In 1790, Rhode Island entrepreneurs started America's Industrial Revolution. America's first factory, Slater Mill, was built in 1790 on the banks of the Blackstone River, upstream from Providence in Pawtucket. This revolutionary way of harnessing waterpower and industrial production spread quickly throughout the Blackstone Valley, down to Providence, up to Lowell, Massachusetts, and throughout the country. 

By the 1830s, the use of steam power further drove the development of industry, particularly in cities (including Providence) that lacked sufficient water for power. Providence was driven by an industry-based economy. Providence's four major areas of manufacturing — base metals and machinery, cotton textiles, woolen textiles, jewelry and silverware — had been established; they dominated the city's economy for the next century.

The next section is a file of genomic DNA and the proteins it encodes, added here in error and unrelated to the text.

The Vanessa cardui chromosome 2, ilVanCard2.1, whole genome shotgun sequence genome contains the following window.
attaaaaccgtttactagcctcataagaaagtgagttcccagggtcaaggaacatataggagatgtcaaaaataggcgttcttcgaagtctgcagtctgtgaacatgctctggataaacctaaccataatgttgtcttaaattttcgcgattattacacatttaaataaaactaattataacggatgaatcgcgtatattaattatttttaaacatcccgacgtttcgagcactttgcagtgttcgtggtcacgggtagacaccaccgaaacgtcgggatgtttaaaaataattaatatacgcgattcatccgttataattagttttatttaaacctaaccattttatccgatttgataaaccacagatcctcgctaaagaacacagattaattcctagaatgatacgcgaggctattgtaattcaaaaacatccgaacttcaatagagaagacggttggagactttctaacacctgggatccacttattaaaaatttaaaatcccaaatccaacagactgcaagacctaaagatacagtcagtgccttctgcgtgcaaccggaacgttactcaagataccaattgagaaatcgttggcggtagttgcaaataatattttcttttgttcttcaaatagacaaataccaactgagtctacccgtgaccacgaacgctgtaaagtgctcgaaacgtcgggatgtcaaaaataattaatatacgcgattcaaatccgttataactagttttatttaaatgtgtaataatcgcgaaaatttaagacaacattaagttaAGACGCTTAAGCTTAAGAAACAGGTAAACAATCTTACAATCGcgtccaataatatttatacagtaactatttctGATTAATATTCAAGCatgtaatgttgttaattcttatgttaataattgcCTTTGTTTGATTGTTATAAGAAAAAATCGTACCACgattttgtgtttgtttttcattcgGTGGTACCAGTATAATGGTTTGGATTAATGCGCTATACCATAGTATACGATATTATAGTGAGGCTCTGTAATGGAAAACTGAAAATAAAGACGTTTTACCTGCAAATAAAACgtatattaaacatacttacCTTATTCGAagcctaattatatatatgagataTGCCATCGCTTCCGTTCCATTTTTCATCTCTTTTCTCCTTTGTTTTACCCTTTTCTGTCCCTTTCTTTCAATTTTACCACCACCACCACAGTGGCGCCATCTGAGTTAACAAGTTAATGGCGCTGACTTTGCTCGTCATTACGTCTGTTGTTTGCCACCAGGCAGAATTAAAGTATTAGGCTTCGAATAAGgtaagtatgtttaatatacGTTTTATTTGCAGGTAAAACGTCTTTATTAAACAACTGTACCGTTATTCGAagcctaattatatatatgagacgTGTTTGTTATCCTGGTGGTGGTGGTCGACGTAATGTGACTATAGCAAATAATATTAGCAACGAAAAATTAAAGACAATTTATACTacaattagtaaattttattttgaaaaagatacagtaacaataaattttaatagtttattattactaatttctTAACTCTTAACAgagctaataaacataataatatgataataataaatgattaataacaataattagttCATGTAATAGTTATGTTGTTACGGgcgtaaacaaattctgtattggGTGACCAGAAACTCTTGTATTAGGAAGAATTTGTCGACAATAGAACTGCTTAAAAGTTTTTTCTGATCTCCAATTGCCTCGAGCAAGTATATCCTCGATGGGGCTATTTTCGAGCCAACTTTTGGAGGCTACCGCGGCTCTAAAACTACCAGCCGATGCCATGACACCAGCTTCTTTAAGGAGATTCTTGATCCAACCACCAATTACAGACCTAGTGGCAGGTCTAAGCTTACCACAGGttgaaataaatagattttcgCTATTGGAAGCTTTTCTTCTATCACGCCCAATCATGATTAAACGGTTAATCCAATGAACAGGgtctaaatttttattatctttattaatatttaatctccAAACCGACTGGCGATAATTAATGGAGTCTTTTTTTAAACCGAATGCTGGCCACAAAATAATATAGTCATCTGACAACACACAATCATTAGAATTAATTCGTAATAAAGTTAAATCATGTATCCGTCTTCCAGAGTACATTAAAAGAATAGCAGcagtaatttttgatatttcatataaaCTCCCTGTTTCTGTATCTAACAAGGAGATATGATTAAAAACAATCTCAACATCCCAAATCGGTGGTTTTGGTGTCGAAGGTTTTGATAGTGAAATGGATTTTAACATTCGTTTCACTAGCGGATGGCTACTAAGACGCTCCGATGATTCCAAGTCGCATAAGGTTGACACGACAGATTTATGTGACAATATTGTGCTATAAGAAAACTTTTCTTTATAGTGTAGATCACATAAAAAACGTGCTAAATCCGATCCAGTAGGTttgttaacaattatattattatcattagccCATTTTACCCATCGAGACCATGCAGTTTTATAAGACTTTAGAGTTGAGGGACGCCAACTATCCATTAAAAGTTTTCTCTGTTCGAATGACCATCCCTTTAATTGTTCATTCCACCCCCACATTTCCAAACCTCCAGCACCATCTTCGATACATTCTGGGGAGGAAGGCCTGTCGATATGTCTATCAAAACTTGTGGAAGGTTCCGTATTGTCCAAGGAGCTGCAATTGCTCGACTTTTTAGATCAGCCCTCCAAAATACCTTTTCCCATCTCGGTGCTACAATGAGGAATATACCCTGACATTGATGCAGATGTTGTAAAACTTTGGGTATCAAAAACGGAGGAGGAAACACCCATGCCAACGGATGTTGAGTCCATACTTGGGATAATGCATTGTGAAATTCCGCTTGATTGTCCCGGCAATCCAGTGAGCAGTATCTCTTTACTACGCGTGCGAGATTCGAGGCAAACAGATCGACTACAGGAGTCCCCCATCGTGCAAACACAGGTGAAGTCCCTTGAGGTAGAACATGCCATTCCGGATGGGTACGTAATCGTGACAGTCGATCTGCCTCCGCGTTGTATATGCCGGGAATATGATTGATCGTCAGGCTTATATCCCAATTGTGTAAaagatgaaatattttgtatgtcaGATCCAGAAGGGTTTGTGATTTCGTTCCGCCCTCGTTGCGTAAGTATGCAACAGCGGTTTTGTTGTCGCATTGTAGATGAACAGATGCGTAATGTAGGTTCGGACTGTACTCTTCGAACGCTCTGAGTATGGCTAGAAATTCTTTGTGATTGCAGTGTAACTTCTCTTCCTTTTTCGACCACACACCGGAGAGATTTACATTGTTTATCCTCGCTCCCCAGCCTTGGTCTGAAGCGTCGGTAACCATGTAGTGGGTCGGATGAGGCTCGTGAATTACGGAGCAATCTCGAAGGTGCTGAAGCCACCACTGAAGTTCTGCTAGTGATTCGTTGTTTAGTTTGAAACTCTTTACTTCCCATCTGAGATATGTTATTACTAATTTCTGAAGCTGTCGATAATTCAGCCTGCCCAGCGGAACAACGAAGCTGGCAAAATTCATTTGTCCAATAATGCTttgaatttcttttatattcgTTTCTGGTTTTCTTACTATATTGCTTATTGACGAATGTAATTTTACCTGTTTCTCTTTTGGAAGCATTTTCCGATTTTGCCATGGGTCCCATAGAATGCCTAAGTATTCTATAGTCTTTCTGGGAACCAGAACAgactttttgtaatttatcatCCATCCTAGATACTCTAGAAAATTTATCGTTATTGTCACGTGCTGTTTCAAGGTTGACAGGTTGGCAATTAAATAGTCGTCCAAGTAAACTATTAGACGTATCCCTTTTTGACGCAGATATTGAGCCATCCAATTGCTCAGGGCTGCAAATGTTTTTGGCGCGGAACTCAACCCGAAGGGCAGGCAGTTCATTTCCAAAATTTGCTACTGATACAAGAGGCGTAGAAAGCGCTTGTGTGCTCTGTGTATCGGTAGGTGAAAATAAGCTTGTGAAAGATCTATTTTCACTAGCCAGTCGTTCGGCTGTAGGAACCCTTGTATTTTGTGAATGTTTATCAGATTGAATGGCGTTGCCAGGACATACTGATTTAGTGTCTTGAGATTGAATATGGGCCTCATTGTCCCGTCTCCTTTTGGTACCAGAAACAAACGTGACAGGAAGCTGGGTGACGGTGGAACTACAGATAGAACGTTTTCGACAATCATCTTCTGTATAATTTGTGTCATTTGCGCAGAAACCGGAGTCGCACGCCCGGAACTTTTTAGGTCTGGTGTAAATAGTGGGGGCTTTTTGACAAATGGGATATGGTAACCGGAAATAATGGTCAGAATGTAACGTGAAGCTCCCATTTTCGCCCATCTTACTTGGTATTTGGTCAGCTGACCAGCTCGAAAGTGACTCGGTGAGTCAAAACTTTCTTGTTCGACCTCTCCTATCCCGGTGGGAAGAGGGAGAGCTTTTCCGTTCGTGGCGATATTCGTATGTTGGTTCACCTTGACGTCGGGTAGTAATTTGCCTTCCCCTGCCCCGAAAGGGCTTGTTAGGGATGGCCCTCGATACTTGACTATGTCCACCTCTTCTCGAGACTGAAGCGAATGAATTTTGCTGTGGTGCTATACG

By 1900, Providence was a diverse industrial, financial and transportation center. Its board of trade boasted that the Providence had the world's largest tool factory (Brown and Sharpe), file factory (Nicholson File), engine factory (Corliss Steam Engine), screw factory (American Screw), and silverware factory (Gorham Silver). The city ranked first in the in the country in manufacturing jewelry and production of woolen and worsted goods. 


Rising Sun Mills

Built by Charles Fletcher, an English immigrant who had acquired his knowledge of wool manufacturing from the famous worsted mills of Bradford England, the original National and Providence Worsted Mills were built in 1887 on the grounds of Fletcher’s first mill which had been destroyed by fire.

Located in the heart of Providence’s Textile valley, the complex consisted of eight major buildings on 10 acres which adjoined the Woonasquatucket river and the Rising Sun Mill pond. The mills were once the largest worsted wool producer in the United States capable of taking wool from its raw form through a full production process to produce fabric for overcoats, suits and cloaks. At its height in 1893 the two mills employed more than 750 people and produced more than 900,000 yards of worsted goods yearly.